When everyone is gathered together, each person is given three gifts. Once they are all handed out and unwrapped, then the trading begins! Everyone can either swap their gifts for something they would prefer, or if they like what they have, they are able to keep it. To make for a great trading atmosphere, the organiser throws in a couple of gifts that are 'special'. At the end of the trading, the people who have the 'special' gifts receive a proper present that is non gender-age specific, such as movie tickets, chocolates, a board game and so on. It is amazing how people will trade something good for something less useful because they think it may be the 'special' gift! We end the evening with dessert and by the end of the night, we feel as if we have all been given gifts from everyone. We all go home with something we bargained for and it hardly cost a thing!
Contributed by: Lynette Cassidy
I made gifts for 22 staff members for just $30! I needed a low cost Christmas gift for my staff that also said 'I care'. I am just their manager, not the owner of the business so I don't have an endless amount of money and didn't want to spend a fortune!
I decided to buy ingredients and make a variety of treats such as rum balls, apricot balls, peanut clusters, caramels, white Christmas, coconut ice and so on. I spent around $30 on ingredients, which made enough gifts for all 22 of them! I made boxes to put the treats in and wrapped them in cellophane. They were all thrilled with their hand-made gift!
Contributed by: Erin Sell
$2 boxes filled with mini pudding and rum balls Contributed by: Kaz G
A make-it-yourself Christmas treat Contributed by: Des.
Christmas card magnets Contributed by: Rachael Webb
Christmas gifts that costs nothing Contributed by: Theresa Neill
It's hard to believe but the first copies of the $21 Challenge book hit the shelves almost exactly a year ago! What a fantastic year it's been. We are constantly blown away by the feedback we get about The $21 Challenge, but never more so than this month.
First we received the news that the $21 Challenge is being taught in a NZ women's prison. They are using it as part of the women's rehabilitation in the hope that even though the women leave the prison with nothing, it will equip them with the skills, knowledge and recipes they need to cope after their release and feed themselves and their families as best they can. The $21 Challenge book can already be found in many mothers groups and budgeting centres. If you know of an organisation where you think the $21 Challenge can help, why not approach them and tell them about us?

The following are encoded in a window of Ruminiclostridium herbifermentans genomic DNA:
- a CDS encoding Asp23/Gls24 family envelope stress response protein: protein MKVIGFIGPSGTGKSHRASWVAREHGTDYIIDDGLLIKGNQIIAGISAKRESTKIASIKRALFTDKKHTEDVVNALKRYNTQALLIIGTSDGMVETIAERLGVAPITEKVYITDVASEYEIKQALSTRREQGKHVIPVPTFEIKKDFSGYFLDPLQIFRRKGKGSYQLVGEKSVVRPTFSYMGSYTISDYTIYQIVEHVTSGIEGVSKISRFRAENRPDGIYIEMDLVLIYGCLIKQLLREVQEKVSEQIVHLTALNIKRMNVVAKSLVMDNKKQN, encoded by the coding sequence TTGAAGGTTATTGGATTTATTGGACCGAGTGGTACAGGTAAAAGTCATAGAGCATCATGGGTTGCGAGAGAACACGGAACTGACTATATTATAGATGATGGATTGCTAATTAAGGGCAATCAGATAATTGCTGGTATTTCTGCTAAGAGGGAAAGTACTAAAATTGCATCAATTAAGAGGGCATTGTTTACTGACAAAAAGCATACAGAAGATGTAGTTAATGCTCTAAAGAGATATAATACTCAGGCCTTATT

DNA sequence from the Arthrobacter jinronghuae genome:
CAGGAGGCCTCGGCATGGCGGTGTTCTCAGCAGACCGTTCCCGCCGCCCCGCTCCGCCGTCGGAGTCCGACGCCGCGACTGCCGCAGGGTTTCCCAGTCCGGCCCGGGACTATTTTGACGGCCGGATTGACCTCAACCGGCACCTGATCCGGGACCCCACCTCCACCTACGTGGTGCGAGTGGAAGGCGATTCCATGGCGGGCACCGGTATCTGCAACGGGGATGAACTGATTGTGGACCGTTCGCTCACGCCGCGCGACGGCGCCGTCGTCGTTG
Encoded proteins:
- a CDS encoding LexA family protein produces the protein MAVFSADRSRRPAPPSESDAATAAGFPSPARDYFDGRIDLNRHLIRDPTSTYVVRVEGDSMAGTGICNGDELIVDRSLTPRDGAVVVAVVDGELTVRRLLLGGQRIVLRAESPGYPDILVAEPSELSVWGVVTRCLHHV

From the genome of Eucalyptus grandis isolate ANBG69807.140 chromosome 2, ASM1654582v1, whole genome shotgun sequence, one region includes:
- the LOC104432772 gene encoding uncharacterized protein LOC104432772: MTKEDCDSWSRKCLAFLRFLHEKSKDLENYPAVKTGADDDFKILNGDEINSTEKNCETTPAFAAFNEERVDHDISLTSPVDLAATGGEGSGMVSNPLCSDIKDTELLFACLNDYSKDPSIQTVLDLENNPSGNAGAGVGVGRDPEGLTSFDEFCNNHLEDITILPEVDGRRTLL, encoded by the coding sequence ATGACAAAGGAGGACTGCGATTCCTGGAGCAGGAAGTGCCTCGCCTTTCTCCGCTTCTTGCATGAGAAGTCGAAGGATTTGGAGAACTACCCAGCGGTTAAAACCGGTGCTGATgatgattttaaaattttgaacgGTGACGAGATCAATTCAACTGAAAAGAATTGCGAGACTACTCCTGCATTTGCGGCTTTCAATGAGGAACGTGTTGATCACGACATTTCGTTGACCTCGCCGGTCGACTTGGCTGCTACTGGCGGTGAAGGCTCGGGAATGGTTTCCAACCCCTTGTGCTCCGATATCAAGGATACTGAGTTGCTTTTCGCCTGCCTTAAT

We always knew the $21 Challenge was handy in a crisis but never one of this magnitude! We were humbled to receive these wonderful letters from Tracy Henderson and Sharleen James, who along with their families have been dealing with the aftermath of the Christchurch earthquake:
"Just to let you know that Simple Savings and the $21 Challenge have been working in our home. We are one of the very fortunate families that have power, water and a home to live in; however the supermarket distribution centre has been completely trashed and has meant that a lot of the basics aren't in the supermarkets.
"With the $21 Challenge mentality, however, we are eating very well and stretching our food to the max. The breadmaker has been on flat out. We were supposed to go grocery shopping on the Saturday that the earthquake hit, so I believed the cupboards were getting bare. Apart from a few litres of milk and formula though, all is very well indeed. Thank you!" (Tracy Henderson)
"I am down here in Rangiora feeling the quakes. After the scare our supermarket shelves were empty of the basic items like bread. I have been a member for about four months and have the $21 Challenge book. I had been meaning to do the $21 Challenge for four months and thought what better time to do it than now! Out came my breadmaker and I made two loaves before the power went off. My chooks are laying well at the moment and it's fine to have easy meals of eggs in this disaster. Not every meal has to be large 'meat and vegetables' which is what I had been cooking for my family most nights. Last night I turned off the TV as there was nothing on and made cupcakes and muesli bars for the kids. I threw in all the leftover cereal that the kids nagged for and never finished. This weekend my daughter has her 10th birthday party. I will have to make all her party food from what I have on the shelves. She wants home-made pizza and the bread maker is great for the base. I will have to use the website for more hints of party food!" (Sharleen James)